Sonny and Cher. Bert and Ernie. Peanut butter and jelly. A lot of good things come in pairs, and business relationships are no exception. Oftentimes, what’s more important than just having good business ideas is having a partner to help implement them. By collaborating with a partner, both teams gain access to the others’ skill sets, experience, and viewpoints, which can greatly expand the scope of both teams’ success.
I’ve been with BlueBolt for almost 15 years, and I’ve been in this business for even longer. Over that time, I’ve learned what it takes to have a successful engagement that is delivered on time and on budget; it takes every member of the project team, including client stakeholders, to all work towards the same goals and be on the same page.
Yes, as professionals, we can take instructions and follow them exactly as outlined by our clients, but we understand that the quickest and easiest way to get results is through open and frequent communication as a team. While we pride ourselves on being expert strategists, developers, and consultants, we know we can’t achieve our goals without making sure we’re helping our clients effectively achieve theirs throughout every step in their projects. It truly “takes two to make a thing go right.”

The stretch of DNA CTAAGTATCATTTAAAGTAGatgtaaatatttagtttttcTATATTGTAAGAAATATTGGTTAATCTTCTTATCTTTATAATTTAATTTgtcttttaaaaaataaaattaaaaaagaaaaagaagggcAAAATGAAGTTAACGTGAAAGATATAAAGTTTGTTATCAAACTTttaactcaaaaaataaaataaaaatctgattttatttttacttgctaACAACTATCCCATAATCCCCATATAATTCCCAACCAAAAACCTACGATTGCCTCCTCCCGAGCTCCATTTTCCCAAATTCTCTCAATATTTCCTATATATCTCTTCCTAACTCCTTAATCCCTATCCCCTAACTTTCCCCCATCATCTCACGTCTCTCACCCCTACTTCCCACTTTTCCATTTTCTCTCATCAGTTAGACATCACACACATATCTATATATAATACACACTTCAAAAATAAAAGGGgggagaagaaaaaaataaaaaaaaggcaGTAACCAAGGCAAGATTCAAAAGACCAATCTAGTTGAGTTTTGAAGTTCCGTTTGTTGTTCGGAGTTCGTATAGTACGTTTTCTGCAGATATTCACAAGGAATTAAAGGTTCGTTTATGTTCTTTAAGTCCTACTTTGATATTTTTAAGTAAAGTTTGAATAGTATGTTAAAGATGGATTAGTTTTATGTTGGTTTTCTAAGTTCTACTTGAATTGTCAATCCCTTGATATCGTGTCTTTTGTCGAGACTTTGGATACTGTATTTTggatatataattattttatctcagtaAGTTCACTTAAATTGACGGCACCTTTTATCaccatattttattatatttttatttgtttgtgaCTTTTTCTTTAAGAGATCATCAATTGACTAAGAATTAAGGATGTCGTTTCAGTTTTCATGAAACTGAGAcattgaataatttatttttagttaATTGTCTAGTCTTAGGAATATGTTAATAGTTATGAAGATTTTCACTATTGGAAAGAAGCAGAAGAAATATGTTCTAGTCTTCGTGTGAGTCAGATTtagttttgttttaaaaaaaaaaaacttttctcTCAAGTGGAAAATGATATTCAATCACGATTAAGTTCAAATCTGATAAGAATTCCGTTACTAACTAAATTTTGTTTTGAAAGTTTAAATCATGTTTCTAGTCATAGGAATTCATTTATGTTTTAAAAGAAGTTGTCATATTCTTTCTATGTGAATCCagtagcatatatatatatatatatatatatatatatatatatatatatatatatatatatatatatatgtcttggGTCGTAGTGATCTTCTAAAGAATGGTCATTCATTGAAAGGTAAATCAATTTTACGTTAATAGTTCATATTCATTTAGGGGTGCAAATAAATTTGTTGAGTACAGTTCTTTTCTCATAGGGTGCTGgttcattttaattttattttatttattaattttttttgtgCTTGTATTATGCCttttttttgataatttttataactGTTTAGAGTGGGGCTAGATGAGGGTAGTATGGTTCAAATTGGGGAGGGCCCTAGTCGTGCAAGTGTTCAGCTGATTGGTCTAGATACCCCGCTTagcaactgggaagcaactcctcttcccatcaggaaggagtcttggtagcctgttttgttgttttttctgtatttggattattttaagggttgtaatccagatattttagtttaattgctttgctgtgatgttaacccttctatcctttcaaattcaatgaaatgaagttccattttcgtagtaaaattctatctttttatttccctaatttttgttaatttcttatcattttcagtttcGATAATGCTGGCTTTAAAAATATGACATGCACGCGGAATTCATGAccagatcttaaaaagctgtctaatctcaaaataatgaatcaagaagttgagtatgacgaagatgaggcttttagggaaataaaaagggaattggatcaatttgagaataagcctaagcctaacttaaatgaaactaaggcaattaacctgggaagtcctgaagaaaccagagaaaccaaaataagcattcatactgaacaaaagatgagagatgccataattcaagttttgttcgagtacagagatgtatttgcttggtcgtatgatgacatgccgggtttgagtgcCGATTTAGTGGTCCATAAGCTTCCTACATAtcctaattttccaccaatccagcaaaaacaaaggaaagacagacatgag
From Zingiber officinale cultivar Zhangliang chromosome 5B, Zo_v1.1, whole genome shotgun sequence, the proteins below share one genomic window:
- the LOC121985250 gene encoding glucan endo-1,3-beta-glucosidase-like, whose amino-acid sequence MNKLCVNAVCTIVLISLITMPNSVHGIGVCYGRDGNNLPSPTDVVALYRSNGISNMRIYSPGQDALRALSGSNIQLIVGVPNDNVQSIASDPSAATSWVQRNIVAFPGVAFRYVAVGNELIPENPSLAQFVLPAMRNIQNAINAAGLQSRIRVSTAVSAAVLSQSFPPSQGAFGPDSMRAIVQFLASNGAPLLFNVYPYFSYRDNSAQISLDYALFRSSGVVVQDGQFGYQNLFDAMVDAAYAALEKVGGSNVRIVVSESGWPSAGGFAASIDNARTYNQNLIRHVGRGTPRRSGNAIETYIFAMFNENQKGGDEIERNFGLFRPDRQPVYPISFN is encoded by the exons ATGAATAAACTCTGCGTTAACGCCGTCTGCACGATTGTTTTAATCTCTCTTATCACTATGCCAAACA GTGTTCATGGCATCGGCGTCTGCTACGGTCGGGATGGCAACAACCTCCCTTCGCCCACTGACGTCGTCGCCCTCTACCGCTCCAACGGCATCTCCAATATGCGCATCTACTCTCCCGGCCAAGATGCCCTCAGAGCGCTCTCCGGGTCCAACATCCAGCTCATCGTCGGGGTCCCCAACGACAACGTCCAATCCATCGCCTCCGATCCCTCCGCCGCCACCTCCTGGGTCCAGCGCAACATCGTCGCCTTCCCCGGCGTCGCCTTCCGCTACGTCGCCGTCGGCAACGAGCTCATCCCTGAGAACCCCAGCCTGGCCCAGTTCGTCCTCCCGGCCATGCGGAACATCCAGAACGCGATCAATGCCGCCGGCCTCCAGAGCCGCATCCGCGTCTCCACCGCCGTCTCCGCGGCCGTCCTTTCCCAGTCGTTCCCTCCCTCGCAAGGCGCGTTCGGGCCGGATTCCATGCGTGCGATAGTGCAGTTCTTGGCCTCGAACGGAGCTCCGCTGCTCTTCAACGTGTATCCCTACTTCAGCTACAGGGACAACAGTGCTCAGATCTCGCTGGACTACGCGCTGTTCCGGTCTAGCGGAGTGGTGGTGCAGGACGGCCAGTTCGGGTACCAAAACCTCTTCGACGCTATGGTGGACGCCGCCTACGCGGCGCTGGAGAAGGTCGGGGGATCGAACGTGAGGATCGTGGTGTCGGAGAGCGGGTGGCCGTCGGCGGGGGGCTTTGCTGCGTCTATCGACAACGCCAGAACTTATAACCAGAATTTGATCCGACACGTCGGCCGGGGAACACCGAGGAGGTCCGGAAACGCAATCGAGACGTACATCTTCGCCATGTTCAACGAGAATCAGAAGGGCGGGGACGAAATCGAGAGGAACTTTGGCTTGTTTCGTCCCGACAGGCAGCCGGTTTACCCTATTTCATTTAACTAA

Benjamin Franklin wisely said, “By failing to prepare you are preparing to fail.” When it comes to starting a project and getting through discovery, UX, and creative in the green, as a client, it’s important to be prepared by looking at the project holistically. At BlueBolt, we do this by providing our clients with highly detailed documentation to complete well in advance of discovery in order to anticipate and address any roadblocks or issues that may arise throughout the project timeline.
In order to understand the importance of this and why our engagement model makes such a difference, I’ve outlined some differentiators of our process here in this blog post. I believe you’ll see just why what we do at BlueBolt is so important to our clients’ success and how following our model translates into better outcomes for all involved.
The Discovery Package
Before the discovery portion of a client engagement starts, our team will send a discovery package – a detailed document of questions – to our client. This document is meant to help the client prepare for the discovery engagement and is based off a standard template but is always tailored to each specific project. The discovery package includes questions that cover the whole gamut of what objectives the client wants and needs to accomplish by running their project and what’s expected of us as their partner.